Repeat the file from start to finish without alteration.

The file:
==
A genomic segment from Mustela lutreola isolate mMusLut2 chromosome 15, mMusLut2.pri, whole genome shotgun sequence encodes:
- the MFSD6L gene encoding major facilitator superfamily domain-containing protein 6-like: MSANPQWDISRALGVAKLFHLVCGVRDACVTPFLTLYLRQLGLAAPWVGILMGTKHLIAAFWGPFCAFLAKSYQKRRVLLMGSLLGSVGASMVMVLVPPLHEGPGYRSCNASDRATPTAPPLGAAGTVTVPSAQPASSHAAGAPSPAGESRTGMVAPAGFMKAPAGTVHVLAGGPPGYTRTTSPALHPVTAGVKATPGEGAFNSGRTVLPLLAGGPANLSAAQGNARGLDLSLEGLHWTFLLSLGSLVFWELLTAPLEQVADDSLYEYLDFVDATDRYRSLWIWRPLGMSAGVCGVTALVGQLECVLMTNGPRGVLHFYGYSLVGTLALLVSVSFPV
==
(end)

A genomic segment from Mustela lutreola isolate mMusLut2 chromosome 15, mMusLut2.pri, whole genome shotgun sequence encodes:
- the MFSD6L gene encoding major facilitator superfamily domain-containing protein 6-like: MSANPQWDISRALGVAKLFHLVCGVRDACVTPFLTLYLRQLGLAAPWVGILMGTKHLIAAFWGPFCAFLAKSYQKRRVLLMGSLLGSVGASMVMVLVPPLHEGPGYRSCNASDRATPTAPPLGAAGTVTVPSAQPASSHAAGAPSPAGESRTGMVAPAGFMKAPAGTVHVLAGGPPGYTRTTSPALHPVTAGVKATPGEGAFNSGRTVLPLLAGGPANLSAAQGNARGLDLSLEGLHWTFLLSLGSLVFWELLTAPLEQVADDSLYEYLDFVDATDRYRSLWIWRPLGMSAGVCGVTALVGQLECVLMTNGPRGVLHFYGYSLVGTLALLVSVSFPV